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Thread Subject:
Significance Levels for Correlation Functions

Subject: Significance Levels for Correlation Functions

From: Greg Heath

Date: 19 Oct, 2012 01:47:05

Message: 1 of 2

I standardize (zero-mean/unit-biased-variance) before calculating
autocorr(x) and
crosscorr(x,y). The results are biased estimates with unity at zero
lag for the autocorrelation.

To obtain unbiased estimates divide by N-1 instead of N for the
variance and
divide by N-abs(k)-1 instead of N for the kth lag. I didn't like the
resulting plots,
so I use the biased estimate.

To determine significance levels I averaged over M=100 trials for N =
100 dimensional Normal Gaussian time series. The 95th average absolute
value was 0.21 and the 100th was 3.1. Therefore I consider correlation
values >= 0.21 as significant.

A noise-free nth order polynomial can be determined by n+1 points.
Therefore
when I imagine a nth order polynomial fit to a smoothed plot of x, or
y vs x, I start thinking about nonzero lags <= n+1.

Hope this helps.

Greg

Subject: Significance Levels for Correlation Functions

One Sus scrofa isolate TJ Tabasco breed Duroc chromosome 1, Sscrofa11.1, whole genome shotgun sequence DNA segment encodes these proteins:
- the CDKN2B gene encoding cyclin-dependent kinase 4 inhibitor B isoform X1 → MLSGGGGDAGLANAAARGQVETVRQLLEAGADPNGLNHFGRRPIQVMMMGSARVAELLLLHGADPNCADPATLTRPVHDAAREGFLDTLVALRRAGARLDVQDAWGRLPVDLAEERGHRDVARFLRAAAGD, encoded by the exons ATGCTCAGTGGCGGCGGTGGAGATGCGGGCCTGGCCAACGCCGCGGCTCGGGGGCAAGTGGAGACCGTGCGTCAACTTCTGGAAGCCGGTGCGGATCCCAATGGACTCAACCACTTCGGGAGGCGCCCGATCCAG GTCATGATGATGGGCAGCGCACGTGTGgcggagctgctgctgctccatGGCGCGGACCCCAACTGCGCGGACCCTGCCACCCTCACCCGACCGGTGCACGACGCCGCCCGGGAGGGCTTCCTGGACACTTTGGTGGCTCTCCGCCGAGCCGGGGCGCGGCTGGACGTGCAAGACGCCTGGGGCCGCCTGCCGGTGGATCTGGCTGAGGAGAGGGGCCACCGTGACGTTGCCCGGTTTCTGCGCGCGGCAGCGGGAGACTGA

From: Greg Heath

Date: 20 Jan, 2013 14:00:09

Message: 2 of 2

Greg Heath <g.heath@verizon.net> wrote in message <aa1a73b0-e475-4c56-a378-43bd1266ef63@y5g2000pbi.googlegroups.com>...
> I standardize (zero-mean/unit-biased-variance) before calculating
> autocorr(x) and
> crosscorr(x,y). The results are biased estimates with unity at zero
> lag for the autocorrelation.
>
> To obtain unbiased estimates divide by N-1 instead of N for the
> variance and
> divide by N-abs(k)-1 instead of N for the kth lag. I didn't like the
> resulting plots,
> so I use the biased estimate.
>
> To determine significance levels I averaged over M=100 trials for N =
> 100 dimensional Normal Gaussian time series. The 95th average absolute
> value was 0.21 and the 100th was 3.1. Therefore I consider correlation
> values >= 0.21 as significant.
>
> A noise-free nth order polynomial can be determined by n+1 points.
> Therefore
> when I imagine a nth order polynomial fit to a smoothed plot of x, or
> y vs x, I start thinking about nonzero lags <= n+1.
>
> Hope this helps.
>
> Greg

sigthresh95(N) is a function of N.

I repeated the N=100 experiment for M = 100 and M=1000. I now get

sigthresh95(100) ~ 0.15 %(NOT 0.21 !)

Hope this helps as a check for your calculations.

Greg

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